Bacjground Recent theories on musical interaction propose a close, inherent relationship between music and body movements both within the performer and the recipient. This interconnection is especially strong in the club context, where danceable music with pronounced rhythmics is played by DJs and electronic live performers. Aims We want to investigate which movements occur during a DJ performance, and whether these movements differ according to the degree of expertise of the performer. Further, we are interested in which (stereotypical) movements are used by DJs to interact with their audiences. Method An explorative video content analysis of a popular Youtube channel regularly publishing professional DJ performances (BoilerRoom) was conducted, including the most viewed prototypical performances from 8 different DJs. Additionally, 6 semi-professional DJs were invited to record video data during an actual performance in front of an audience. For both groups, we analysed the amout of time spent with operating the equipment, with dancing and with gestures, by developing descriptive categories. Additionally, we looked for specific individual characteristics within the performances. Results The video analysis revealed that professional DJs dance much more than the semi-professionals, show largely idiosyncratic behaviour and vary in their gestural expressiveness. Some professional DJs frequently use expansive gestures to address the audience (e.g. fist pumps, raised arms), whereas this does not occur in the semi-professional group. Beyond that, professionals spend more time operating the mixer and less time operating the players than semi-professionals. Conclusions We conclude that professional DJs have developed a distinct ���performance expertise``, allowing them to set the energy level and to lead a crowd through the evening, whereas semi-professional DJs seem to react in a more passive way to the overall situation. Additionally, professional DJs operate their equipment almost continuously, often beyond the mere creation of a smooth transition to the next track endeavoured in semi-professional performances. Consequently, we argue that classical musical concepts such as improvisation and interpretation could also be applied to the work of a DJ.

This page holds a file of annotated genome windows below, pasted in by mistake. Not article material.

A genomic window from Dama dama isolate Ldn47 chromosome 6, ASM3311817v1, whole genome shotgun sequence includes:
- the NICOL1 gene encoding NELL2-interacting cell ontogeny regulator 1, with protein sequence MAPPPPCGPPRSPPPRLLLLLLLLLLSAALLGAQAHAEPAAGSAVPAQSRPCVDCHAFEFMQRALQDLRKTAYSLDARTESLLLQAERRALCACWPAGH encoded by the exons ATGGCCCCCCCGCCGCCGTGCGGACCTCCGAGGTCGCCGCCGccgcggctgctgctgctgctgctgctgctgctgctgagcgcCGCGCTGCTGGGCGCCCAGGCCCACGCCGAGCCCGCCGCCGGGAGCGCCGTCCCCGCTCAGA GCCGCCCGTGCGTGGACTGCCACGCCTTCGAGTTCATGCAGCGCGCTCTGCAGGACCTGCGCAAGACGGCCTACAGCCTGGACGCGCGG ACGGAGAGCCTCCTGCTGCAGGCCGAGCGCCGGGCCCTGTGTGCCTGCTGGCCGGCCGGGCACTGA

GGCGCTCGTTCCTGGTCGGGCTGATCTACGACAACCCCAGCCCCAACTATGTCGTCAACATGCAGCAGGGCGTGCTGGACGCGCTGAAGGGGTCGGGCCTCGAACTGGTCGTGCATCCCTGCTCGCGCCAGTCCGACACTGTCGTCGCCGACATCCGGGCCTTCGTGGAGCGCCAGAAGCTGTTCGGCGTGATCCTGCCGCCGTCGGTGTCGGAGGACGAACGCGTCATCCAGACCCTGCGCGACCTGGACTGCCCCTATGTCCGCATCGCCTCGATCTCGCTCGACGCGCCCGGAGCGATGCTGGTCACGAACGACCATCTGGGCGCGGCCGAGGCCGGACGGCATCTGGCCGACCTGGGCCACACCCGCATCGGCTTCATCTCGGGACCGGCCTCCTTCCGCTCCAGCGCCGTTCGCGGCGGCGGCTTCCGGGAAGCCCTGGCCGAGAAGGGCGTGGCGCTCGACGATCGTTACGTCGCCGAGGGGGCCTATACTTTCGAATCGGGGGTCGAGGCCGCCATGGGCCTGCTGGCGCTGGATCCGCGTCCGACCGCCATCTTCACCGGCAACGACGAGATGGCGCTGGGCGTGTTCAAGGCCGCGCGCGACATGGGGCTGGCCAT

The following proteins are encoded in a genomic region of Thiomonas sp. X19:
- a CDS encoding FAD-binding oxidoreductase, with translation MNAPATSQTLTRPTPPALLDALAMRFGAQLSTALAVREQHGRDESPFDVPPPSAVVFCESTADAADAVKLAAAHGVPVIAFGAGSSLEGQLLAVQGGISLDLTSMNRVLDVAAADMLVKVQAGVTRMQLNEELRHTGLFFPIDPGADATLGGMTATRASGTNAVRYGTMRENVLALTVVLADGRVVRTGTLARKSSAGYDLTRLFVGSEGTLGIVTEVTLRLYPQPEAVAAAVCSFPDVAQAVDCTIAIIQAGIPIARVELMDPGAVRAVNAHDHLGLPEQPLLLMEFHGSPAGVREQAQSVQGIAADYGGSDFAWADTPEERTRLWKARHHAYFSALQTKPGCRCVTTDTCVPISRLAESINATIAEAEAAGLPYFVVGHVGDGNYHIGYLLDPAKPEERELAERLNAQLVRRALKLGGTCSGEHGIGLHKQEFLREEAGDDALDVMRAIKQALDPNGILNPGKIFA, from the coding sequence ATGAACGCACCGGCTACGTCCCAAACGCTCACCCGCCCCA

|Title of host publication||Escom Manchester 2015|
|Subtitle of host publication||Ninth Triennial Conference of the European Society for the Cognitive Sciences of Music, Programme and abstracts|
|Editors||Jane Ginsborg, Alexandra Lamont, Stephanie Bramley|
|Place of Publication||Manchester|
|Number of pages||1|
|Publication status||Published - 2015|
- Club Culture,DJ,Gesture,Interaction,New Musical Interfaces,Video Analysis